Sunday, July 09, 2006

Ya gotta watch what you say!

This article from the NY Times underscores the dangers I mentioned earlier for progressives. As the government becomes more and more desperate to prove that they are effective, and that the administration needs to be allowed free rein to fight threats, the action required to get one arrested is less and less.

The NY Times report says:
Published: July 9, 2006

WASHINGTON, July 8 — In Miami last month and now in New York, terror cases have unfolded in which suspects have been apprehended before they lined up the intended weapons and the necessary financing or figured out other central details necessary to carry out their plots.

For officials in Washington, it is a demonstration of the much-needed emphasis in this post-9/11 era for pre-emptive arrests.

"We don't wait until someone has lit the fuse to step in," Homeland Security Secretary Michael Chertoff said Friday at a news conference about the New York plot.

But the Miami and New York cases are inspiring a new round of skepticism from some lawyers who are openly questioning whether the government, in its zeal to stop terrorism, is forgetting an element central to any case: the actual intent to commit a crime.

"Talk without any kind of an action means nothing," said Martin R. Stolar, a New York defense lawyer. "You start to criminalize people who are not really criminals."

In the two most recent plots, the authorities have simultaneously warned that the suspects were contemplating horrific attacks — blowing up the Sears Tower in Chicago and setting off a bomb in a tunnel between New York and New Jersey — but then added that as far as they knew, no one was close to actually making such a strike.

In the Miami case, an F.B.I. official said at a recent hearing that the suspects apparently did not have written information on how to make explosives, details on the layout of the Sears Tower or any known link to a terrorist group.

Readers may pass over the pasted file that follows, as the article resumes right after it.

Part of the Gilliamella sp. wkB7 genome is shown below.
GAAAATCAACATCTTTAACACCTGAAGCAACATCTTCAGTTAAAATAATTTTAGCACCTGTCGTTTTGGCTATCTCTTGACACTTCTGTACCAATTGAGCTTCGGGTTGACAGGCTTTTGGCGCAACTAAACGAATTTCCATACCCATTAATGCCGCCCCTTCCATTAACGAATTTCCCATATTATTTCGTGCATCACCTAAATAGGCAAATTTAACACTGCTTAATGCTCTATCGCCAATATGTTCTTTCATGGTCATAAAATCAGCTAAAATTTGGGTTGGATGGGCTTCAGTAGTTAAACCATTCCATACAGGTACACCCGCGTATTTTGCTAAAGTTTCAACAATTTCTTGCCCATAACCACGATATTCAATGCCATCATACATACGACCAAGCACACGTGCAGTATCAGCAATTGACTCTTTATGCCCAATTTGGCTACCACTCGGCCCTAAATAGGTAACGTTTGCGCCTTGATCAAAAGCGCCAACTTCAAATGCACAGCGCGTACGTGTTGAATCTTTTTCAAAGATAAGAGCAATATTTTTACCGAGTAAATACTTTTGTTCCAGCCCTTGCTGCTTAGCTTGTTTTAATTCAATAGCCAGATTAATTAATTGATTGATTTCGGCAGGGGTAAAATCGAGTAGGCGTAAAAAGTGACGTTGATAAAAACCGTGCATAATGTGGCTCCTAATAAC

In New York, officials said Friday that none of the eight suspects believed to be planning the tunnel attack were in the United States, and that they apparently did not have bomb materials and had not completed reconnaissance work on their supposed target.

The arrest on April 27 in Beirut of Assem Hammoud, 31, a Lebanese man who is accused of being the mastermind of the tunnel plot, came after the authorities monitored Internet chat rooms used by Islamic extremists who had used coded language to discuss a possible attack. One American official said the members of the group had never met one another.

In announcing the case, federal officials, including Mr. Chertoff, said the government could not waste time trying to determine whether the suspects were smart enough or serious enough to turn their threats into destructive action.


http://www.nytimes.com/2006/07/09/us/09plot.html?_r=1&th&emc=th&oref=slogin
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